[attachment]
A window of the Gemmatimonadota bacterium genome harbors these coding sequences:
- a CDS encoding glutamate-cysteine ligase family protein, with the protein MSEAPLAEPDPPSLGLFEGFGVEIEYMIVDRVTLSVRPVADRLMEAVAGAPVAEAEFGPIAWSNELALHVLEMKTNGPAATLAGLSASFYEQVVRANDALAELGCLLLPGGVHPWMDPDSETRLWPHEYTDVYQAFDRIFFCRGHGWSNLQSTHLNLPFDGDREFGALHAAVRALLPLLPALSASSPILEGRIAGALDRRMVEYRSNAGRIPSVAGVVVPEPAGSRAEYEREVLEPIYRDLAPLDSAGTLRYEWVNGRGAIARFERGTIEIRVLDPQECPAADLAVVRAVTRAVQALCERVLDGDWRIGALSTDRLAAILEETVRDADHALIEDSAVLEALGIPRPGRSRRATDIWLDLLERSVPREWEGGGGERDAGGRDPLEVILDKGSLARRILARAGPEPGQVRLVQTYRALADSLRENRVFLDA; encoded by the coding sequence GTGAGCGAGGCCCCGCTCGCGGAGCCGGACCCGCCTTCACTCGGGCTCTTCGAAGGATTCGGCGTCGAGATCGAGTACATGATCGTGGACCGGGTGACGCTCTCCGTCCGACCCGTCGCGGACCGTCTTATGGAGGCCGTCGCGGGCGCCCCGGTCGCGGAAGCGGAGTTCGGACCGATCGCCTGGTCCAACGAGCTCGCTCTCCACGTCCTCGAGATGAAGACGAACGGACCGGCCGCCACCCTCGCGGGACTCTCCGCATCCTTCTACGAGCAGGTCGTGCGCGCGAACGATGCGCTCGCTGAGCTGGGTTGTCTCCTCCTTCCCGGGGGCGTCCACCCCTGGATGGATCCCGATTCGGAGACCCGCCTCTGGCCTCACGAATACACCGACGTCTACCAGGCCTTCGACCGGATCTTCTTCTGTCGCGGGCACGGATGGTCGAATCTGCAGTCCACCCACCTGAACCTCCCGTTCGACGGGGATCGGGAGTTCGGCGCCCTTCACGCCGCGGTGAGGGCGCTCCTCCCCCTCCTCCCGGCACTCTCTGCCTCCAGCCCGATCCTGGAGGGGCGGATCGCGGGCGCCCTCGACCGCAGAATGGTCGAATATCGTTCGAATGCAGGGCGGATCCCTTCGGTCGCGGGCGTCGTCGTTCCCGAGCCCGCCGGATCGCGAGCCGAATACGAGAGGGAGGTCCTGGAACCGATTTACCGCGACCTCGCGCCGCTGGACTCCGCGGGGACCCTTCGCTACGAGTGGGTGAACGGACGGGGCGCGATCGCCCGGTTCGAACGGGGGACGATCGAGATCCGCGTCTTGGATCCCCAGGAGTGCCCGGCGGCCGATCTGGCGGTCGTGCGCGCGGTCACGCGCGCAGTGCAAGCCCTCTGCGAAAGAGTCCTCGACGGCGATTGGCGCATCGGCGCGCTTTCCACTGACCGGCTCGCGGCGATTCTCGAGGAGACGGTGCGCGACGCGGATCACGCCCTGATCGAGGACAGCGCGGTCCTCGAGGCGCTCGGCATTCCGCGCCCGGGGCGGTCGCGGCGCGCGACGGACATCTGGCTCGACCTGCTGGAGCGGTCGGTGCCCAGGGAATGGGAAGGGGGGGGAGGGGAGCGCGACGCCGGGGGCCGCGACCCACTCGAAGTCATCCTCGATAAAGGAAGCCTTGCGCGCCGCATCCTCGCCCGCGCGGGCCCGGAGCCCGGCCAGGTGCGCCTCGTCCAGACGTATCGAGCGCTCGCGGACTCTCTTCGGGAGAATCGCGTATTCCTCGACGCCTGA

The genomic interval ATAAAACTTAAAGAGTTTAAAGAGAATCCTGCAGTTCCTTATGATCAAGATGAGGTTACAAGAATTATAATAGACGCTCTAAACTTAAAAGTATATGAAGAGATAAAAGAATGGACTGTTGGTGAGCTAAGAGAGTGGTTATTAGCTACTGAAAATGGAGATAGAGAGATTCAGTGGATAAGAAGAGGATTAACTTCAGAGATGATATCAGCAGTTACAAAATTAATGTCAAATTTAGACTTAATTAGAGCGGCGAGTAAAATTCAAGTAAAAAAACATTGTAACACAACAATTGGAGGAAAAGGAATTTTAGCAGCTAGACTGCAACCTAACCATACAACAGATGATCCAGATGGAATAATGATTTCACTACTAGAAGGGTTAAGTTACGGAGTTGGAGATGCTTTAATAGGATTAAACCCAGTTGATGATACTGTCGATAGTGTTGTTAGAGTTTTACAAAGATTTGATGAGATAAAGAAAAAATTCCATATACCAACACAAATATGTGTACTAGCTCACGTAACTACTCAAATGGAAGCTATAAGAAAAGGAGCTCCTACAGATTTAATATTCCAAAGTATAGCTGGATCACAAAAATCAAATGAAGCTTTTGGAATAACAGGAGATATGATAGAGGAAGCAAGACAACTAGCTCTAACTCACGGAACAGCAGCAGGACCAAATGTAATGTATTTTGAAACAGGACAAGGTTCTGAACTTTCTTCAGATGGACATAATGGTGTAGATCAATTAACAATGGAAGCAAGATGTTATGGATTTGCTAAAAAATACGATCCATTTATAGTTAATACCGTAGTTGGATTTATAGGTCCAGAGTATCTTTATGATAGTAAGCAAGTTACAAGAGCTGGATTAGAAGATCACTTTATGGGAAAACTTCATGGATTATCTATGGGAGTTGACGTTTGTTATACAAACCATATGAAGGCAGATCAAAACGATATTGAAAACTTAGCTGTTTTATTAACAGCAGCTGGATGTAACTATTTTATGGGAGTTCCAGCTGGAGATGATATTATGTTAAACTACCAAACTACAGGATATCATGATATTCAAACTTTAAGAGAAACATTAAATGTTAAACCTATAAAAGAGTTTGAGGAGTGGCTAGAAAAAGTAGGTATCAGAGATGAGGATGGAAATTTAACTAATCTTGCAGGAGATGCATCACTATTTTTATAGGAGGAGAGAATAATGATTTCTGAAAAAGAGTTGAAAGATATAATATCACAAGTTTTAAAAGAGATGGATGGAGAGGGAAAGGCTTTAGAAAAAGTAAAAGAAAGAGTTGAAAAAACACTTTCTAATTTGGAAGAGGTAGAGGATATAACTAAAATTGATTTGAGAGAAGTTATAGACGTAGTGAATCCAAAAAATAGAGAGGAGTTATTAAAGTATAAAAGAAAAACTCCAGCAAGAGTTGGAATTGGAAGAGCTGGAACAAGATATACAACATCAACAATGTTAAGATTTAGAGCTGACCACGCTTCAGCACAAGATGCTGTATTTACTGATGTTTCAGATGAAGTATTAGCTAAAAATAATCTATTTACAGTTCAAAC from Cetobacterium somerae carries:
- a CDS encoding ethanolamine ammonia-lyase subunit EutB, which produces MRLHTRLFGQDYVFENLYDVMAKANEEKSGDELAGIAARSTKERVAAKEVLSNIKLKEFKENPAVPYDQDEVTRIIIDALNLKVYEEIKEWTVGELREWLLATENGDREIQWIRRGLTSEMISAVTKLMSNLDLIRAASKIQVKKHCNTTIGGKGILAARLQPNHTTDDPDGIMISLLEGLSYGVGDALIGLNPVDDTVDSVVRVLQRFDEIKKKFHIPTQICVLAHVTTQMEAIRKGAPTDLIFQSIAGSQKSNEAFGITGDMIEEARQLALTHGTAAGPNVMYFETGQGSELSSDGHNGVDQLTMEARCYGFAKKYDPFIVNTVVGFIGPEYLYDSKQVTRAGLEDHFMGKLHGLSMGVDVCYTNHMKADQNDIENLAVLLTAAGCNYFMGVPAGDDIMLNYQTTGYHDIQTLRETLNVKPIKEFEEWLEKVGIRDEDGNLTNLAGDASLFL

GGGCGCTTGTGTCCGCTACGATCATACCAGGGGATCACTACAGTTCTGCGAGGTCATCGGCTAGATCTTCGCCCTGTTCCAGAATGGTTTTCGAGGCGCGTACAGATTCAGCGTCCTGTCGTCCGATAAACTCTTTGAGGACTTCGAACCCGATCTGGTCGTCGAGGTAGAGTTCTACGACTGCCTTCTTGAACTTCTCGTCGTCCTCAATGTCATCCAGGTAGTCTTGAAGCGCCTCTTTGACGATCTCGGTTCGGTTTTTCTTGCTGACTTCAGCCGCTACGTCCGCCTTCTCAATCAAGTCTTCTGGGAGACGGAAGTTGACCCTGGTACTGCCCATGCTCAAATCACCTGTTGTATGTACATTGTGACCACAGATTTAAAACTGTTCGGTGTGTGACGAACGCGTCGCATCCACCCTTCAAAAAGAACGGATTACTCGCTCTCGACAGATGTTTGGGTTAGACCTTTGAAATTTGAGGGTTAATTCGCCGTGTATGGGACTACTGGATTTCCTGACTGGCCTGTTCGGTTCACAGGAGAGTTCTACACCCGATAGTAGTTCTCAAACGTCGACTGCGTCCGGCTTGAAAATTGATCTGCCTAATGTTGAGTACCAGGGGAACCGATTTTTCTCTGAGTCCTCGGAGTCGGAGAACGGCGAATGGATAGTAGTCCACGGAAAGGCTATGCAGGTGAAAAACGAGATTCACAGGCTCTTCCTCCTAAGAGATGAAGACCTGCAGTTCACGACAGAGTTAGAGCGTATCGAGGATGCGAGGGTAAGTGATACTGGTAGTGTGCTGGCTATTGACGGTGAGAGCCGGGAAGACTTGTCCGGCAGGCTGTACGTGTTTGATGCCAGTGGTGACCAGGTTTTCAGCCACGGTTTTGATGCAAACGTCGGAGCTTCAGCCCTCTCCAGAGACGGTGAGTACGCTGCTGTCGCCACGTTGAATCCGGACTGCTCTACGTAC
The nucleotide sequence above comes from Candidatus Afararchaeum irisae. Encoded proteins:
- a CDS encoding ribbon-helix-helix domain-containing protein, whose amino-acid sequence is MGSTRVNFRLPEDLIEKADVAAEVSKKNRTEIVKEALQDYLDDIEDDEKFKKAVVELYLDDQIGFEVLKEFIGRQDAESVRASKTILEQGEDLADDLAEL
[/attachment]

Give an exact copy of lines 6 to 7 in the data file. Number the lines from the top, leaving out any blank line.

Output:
The nucleotide sequence above comes from Candidatus Afararchaeum irisae. Encoded proteins:
- a CDS encoding ribbon-helix-helix domain-containing protein, whose amino-acid sequence is MGSTRVNFRLPEDLIEKADVAAEVSKKNRTEIVKEALQDYLDDIEDDEKFKKAVVELYLDDQIGFEVLKEFIGRQDAESVRASKTILEQGEDLADDLAEL